Rendered Fat Content


Francisco José de Goya y Lucientes:
Old man on a swing (1825/27)

" … You'll get grumpy, too."

I was not yet an old man when my grandson Roman was born. At sixty, my lifestyle had not appreciably changed in twenty years. Some enjoyed extended adolescence, while I extended my Middle Ages. Oh, I'd seen plenty of changes—two divorces and two marriages—over those twenty years, the heights of success and the depths of failure. I wouldn't want to suggest that my life hadn't been just as much a roller coaster as yours, but still, I had enjoyed good health, if not significant wealth, and great, if not necessarily sustaining success. I had managed to greet sixty with most of my optimism intact, and it was with pride as well as joy that I welcomed my grandson into this world. I introduced myself to him as "Grumps," his grumpy grandpa, a joke, intending irony. As everyone employing irony learns, irony eventually turns on its users. I grew Grumpier each year as my old age finally started overtaking me.

I was not on hand when he was born.
Still in exile, I had to fly in from the wrong coast to celebrate his arrival. This act started the pattern of Just Visiting on his birthday, arriving either just in time or a little tardy to witness the changes the prior year had wrought. He inexorably grew, renaming me his "Poopy Grandpa" by the time he was three. I still answer to Grumpy, but I feel more humbled in his presence. When he was born, I fantasized that I might one day become his font of wisdom, patriarch of his family, and offer him more than irony. Though our exile ended, a long drive still separates us, and we manage no more than three or four short visits each year. Some summers, he's able to visit for a scant couple of days. Circumstances have conspired to keep old Grumps away.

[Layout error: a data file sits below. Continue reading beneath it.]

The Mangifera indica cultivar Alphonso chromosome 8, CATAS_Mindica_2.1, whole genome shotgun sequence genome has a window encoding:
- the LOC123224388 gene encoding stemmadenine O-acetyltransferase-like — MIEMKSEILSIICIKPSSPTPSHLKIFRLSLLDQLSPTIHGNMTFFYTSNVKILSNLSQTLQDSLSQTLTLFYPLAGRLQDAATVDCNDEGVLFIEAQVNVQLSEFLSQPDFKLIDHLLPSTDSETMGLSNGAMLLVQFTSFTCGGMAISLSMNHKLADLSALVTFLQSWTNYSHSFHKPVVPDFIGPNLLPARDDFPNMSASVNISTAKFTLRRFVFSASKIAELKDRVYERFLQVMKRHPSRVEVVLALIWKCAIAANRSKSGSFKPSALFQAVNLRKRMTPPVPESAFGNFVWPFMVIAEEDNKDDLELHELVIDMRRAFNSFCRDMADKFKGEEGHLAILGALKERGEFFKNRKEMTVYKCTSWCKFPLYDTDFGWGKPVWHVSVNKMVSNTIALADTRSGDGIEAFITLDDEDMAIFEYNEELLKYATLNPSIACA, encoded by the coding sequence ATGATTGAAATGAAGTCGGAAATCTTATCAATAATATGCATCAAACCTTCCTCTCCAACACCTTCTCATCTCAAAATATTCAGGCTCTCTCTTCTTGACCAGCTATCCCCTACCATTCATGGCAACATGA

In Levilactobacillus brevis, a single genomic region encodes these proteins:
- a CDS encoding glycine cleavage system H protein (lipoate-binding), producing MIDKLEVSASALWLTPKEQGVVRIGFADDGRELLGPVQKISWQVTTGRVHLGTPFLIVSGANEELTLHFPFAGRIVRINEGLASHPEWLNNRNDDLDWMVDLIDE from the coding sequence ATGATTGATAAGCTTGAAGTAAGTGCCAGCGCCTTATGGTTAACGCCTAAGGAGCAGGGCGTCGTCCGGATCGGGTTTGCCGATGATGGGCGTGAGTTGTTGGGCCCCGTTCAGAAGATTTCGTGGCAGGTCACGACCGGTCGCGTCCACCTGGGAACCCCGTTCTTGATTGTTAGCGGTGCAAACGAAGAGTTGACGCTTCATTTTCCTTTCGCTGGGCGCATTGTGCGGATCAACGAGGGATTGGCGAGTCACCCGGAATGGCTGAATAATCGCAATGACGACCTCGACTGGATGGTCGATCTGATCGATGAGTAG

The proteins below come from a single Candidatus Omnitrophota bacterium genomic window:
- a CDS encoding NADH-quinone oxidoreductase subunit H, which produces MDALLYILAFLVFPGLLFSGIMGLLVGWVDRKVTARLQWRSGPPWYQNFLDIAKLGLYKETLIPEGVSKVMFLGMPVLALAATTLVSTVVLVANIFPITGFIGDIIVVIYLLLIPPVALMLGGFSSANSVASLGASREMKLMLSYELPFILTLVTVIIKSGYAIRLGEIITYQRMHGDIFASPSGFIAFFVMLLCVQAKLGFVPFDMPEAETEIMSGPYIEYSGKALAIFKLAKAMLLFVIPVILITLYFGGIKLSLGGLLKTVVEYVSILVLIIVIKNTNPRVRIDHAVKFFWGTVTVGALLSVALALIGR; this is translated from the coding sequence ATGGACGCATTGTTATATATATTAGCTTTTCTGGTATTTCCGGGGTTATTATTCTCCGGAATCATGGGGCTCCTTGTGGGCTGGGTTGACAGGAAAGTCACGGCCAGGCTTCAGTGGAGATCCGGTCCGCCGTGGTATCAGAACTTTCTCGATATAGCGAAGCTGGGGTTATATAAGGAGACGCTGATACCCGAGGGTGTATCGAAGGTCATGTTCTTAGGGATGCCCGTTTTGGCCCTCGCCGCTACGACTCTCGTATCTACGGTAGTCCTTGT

I create a new bag poem on his birthday, a tradition that started around his second or third one when The Muse and I were staying in a hotel and I needed paper upon which to transcribe his birthday poem. I repurposed a Whole Foods® bag, and a tradition was born. The poems wend their way around the advertising and feature arrows pointing to the following sections. I almost always have had to resort to using both sides. I intend those silly poems to be serious. They amount to the wisdom I originally envisioned myself providing as I aged. My grandson and I do share one somewhat surprising perspective. Neither of us knows what's going to happen next. I might forever be sixty years his senior, but those decades have left me no more familiar with what's coming next than I ever was, even at his tenderest age. So much for wisdom, I guess. It's more or less pure speculation, regardless of the age of anyone dispensing it. This alone justifies a level of grumpiness from its purveyor.

This year, Grumps was absent on the sacred day. He could not get away for even a quick visit, though he did create a poem in lieu of his presence, perhaps a better deal for the birthday boy, though that thought leaves me grumpy. At seventy-two now, cynicism has still not trapped me. In that latest poem, I insisted that my grandson is The Luckiest Person In The World, then tried to demonstrate my statement's absolute truth. I introduced The Sacred As-If, the perspective that tends to make up much of the difference between those who seem preternaturally lucky and the more unfortunate. Lucky does not mean, I insisted, that one never loses. It doesn't prevent failure. It tends to forstall crashing AND burning, though I mentioned that he might limp away from any impact crater. Lucky provides additional chances to fail or succeed. It guarantees endless second chances. Those who do not consider themselves The Luckiest Person In The World tend to surrender before mastering.

I will transcribe this wisdom onto a paper bag and deliver it the next time I pass. I didn't wish for a drive-by relationship with anybody, but not even I can manage to be in two places at once, not even The Luckiest Grumps In The World. Grumps figures he lives in Heaven or close enough for the sort of work in which he engages. He deals almost exclusively in back-handed wisdom. His old age seems to be finally catching up with him, judging by the volume of prescriptions he takes and the doctor visits he makes. He's still maintaining some semblance of a lifestyle and no longer in exile. If he's occasionally grumpy, please understand that he's happy. His grumpiness was always a paper tiger, constructed out of leftover grocery bags, and never intended to scare off any inquiring grandchild. I'm old and deserve my grumpiness. You're young, but irony and time will dispense with that advantage. You'll get grumpy, too.

©2024 by David A. Schmaltz - all rights reserved

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